The census is done for wintering water birds that come to our areas to pass the winter, but also for those which are present all the time, a trend that is seen also during the nesting period.
“Last year the temperature was lower and because of that there were more birds present in comparison to a year ago. But if we compare it starting from the first year when the Waterbird Census started from 1993 – 2018, the trend of waterbirds has decreased. The highest count was 250 000, whereas in the last year there were 165 000 birds, showing a significant decrease. Numbers show that ducks are the most numerous, followed by the Eurasian coot and the black headed gull. There are approximately 70 waterbird species which have been identified, which make the community of 165 000 birds, according to the 2017 count” – Taulant Bino, Ornithologist, National Coordinator for the Census
The census is carried out according to a certain procedure. The first step is to observe the birds from certain points in order to have an exact and comparable reference, which allows for specific comparison of the data from one year to another. Changing the counting points would make the counting false, making the data difficult for comparison and consequently to understand the trend.
“This phase is important because in this way we can give a result of population trend of the species, to understand if a population has increased, if it is stable or is decreasing” – said Marco Gustin, Ornithologist, BirdLife Italy.
After counting the birds through binoculars from each counting point, the next step is to observe the water surface, in order to check where the birds are more concentrated and to define the duties of each group. One group counts the herons, one group the flamingos, one group the ducks and so on. In those cases when a group of birds is large, the experts do a specific division of 2 – 4 groups in one area so that the error margin is as low as possible.
“Sometimes the birds move, but this happens only when the populations are highly disturbed. And for those counting points which are close to each other, we try to follow the counting process at the same time. For example this time we are divided into two groups in the whole lagoon and we are covering different water surfaces in order not to double count. We have avoided this by focusing on specific monitoring points. And when birds are moving from a water body to another, the ornithologists notify each other that this group is coming over, and that it was already counted, so to avoid double counting. There will always be an error, but if we use the same counting method, the error will be the same from one year to another. So it is very important to have the same counting method and the same error, so when you compare the data from one year to another, the error is not important in order to understand the population trend. We are more interested in the population trend than in their numbers” – Taulant Bino, Ornithologist, National Coordinator for the Census.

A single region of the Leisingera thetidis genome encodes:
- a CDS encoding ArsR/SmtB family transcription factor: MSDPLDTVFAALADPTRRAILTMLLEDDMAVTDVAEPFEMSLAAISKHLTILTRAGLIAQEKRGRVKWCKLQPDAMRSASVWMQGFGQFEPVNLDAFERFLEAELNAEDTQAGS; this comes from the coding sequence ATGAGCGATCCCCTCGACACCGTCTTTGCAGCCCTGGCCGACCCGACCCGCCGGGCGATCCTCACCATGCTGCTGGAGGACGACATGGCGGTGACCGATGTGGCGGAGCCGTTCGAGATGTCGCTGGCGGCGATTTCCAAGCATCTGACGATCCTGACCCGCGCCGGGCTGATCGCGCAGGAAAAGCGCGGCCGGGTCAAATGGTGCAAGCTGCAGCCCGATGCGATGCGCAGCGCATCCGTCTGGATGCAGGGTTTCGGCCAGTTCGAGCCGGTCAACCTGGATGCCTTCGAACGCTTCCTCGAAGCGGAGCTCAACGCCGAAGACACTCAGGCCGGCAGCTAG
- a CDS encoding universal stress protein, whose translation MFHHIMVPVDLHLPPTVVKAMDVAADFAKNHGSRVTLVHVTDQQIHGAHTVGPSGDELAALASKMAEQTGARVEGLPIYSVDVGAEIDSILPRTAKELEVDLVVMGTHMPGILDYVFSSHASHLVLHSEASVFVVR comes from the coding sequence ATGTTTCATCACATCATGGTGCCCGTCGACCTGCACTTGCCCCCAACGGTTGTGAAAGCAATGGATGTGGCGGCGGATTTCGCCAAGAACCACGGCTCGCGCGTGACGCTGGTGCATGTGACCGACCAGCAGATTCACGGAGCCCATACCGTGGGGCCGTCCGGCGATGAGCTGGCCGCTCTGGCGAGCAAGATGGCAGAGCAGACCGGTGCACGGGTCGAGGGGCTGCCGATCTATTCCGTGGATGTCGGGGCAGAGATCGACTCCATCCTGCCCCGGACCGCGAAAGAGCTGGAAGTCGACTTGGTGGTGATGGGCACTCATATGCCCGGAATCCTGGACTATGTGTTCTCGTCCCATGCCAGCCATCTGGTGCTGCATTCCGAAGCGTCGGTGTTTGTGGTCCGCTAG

At the end of the process the data are collected, elaborated and presented to the authorities by giving information on the numbers of bird present in the area, population trends, especially emphasizing the presence of new species, or lower trend of a specific species.
“If we take into account the data until January 2017, it seems that the waterbirds population trend is decreasing. It is not a high decrease but anyway a decrease is present. With all the efforts put those years to protect the wetlands, it seems that the general trend is decreasing and this depends on many factors. One of the crucial factors is climate change. Warmer temperatures allow birds to find food in the north, with no need to come to the south. While in cold periods, such as last year, birds migrate to the south. For example, last year in Albania we had a higher number compared with the general average, with about 166 000 birds in all our wetlands. Only in Karavasta Lagoon the number was 45 000, a double increase compared to the last year”. – said Mr. Bino.